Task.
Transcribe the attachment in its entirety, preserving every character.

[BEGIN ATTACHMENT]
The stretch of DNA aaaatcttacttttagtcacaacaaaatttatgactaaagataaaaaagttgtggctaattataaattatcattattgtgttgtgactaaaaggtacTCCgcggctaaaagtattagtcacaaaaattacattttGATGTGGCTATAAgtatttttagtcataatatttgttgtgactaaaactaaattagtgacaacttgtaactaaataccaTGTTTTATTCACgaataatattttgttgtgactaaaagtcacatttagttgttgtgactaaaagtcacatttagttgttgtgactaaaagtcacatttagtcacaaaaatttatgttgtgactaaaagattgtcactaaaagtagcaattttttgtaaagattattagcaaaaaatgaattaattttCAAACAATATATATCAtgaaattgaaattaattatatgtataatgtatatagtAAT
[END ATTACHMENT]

The stretch of DNA aaaatcttacttttagtcacaacaaaatttatgactaaagataaaaaagttgtggctaattataaattatcattattgtgttgtgactaaaaggtacTCCgcggctaaaagtattagtcacaaaaattacattttGATGTGGCTATAAgtatttttagtcataatatttgttgtgactaaaactaaattagtgacaacttgtaactaaataccaTGTTTTATTCACgaataatattttgttgtgactaaaagtcacatttagttgttgtgactaaaagtcacatttagttgttgtgactaaaagtcacatttagtcacaaaaatttatgttgtgactaaaagattgtcactaaaagtagcaattttttgtaaagattattagcaaaaaatgaattaattttCAAACAATATATATCAtgaaattgaaattaattatatgtataatgtatatagtAAT